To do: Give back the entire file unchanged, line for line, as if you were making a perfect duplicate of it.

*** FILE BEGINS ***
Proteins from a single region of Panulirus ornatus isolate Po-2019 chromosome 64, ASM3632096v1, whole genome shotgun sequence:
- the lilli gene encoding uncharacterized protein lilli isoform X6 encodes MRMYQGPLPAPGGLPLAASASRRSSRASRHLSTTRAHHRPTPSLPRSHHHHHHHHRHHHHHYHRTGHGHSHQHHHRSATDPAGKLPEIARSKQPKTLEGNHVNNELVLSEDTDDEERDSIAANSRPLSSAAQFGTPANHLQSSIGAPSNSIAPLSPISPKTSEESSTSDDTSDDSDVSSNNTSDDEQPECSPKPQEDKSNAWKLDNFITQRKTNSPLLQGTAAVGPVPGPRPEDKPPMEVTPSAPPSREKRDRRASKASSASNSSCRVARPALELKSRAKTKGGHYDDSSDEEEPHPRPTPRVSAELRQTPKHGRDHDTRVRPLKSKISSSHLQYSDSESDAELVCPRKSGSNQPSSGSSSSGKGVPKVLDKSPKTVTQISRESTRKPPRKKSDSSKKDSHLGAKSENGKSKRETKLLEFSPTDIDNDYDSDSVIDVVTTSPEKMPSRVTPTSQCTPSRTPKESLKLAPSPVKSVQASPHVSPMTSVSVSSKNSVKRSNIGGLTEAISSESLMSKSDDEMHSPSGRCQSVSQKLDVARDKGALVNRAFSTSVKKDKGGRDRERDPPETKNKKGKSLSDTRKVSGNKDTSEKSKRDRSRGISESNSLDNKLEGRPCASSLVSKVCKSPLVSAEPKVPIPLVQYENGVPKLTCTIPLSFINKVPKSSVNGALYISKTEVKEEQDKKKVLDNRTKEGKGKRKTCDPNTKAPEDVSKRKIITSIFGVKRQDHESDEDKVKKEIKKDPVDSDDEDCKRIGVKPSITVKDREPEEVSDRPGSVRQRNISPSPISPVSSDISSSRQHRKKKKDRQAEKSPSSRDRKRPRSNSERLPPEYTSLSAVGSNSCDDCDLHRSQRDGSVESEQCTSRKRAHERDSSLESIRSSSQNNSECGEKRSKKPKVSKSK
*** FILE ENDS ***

Proteins from a single region of Panulirus ornatus isolate Po-2019 chromosome 64, ASM3632096v1, whole genome shotgun sequence:
- the lilli gene encoding uncharacterized protein lilli isoform X6 encodes MRMYQGPLPAPGGLPLAASASRRSSRASRHLSTTRAHHRPTPSLPRSHHHHHHHHRHHHHHYHRTGHGHSHQHHHRSATDPAGKLPEIARSKQPKTLEGNHVNNELVLSEDTDDEERDSIAANSRPLSSAAQFGTPANHLQSSIGAPSNSIAPLSPISPKTSEESSTSDDTSDDSDVSSNNTSDDEQPECSPKPQEDKSNAWKLDNFITQRKTNSPLLQGTAAVGPVPGPRPEDKPPMEVTPSAPPSREKRDRRASKASSASNSSCRVARPALELKSRAKTKGGHYDDSSDEEEPHPRPTPRVSAELRQTPKHGRDHDTRVRPLKSKISSSHLQYSDSESDAELVCPRKSGSNQPSSGSSSSGKGVPKVLDKSPKTVTQISRESTRKPPRKKSDSSKKDSHLGAKSENGKSKRETKLLEFSPTDIDNDYDSDSVIDVVTTSPEKMPSRVTPTSQCTPSRTPKESLKLAPSPVKSVQASPHVSPMTSVSVSSKNSVKRSNIGGLTEAISSESLMSKSDDEMHSPSGRCQSVSQKLDVARDKGALVNRAFSTSVKKDKGGRDRERDPPETKNKKGKSLSDTRKVSGNKDTSEKSKRDRSRGISESNSLDNKLEGRPCASSLVSKVCKSPLVSAEPKVPIPLVQYENGVPKLTCTIPLSFINKVPKSSVNGALYISKTEVKEEQDKKKVLDNRTKEGKGKRKTCDPNTKAPEDVSKRKIITSIFGVKRQDHESDEDKVKKEIKKDPVDSDDEDCKRIGVKPSITVKDREPEEVSDRPGSVRQRNISPSPISPVSSDISSSRQHRKKKKDRQAEKSPSSRDRKRPRSNSERLPPEYTSLSAVGSNSCDDCDLHRSQRDGSVESEQCTSRKRAHERDSSLESIRSSSQNNSECGEKRSKKPKVSKSK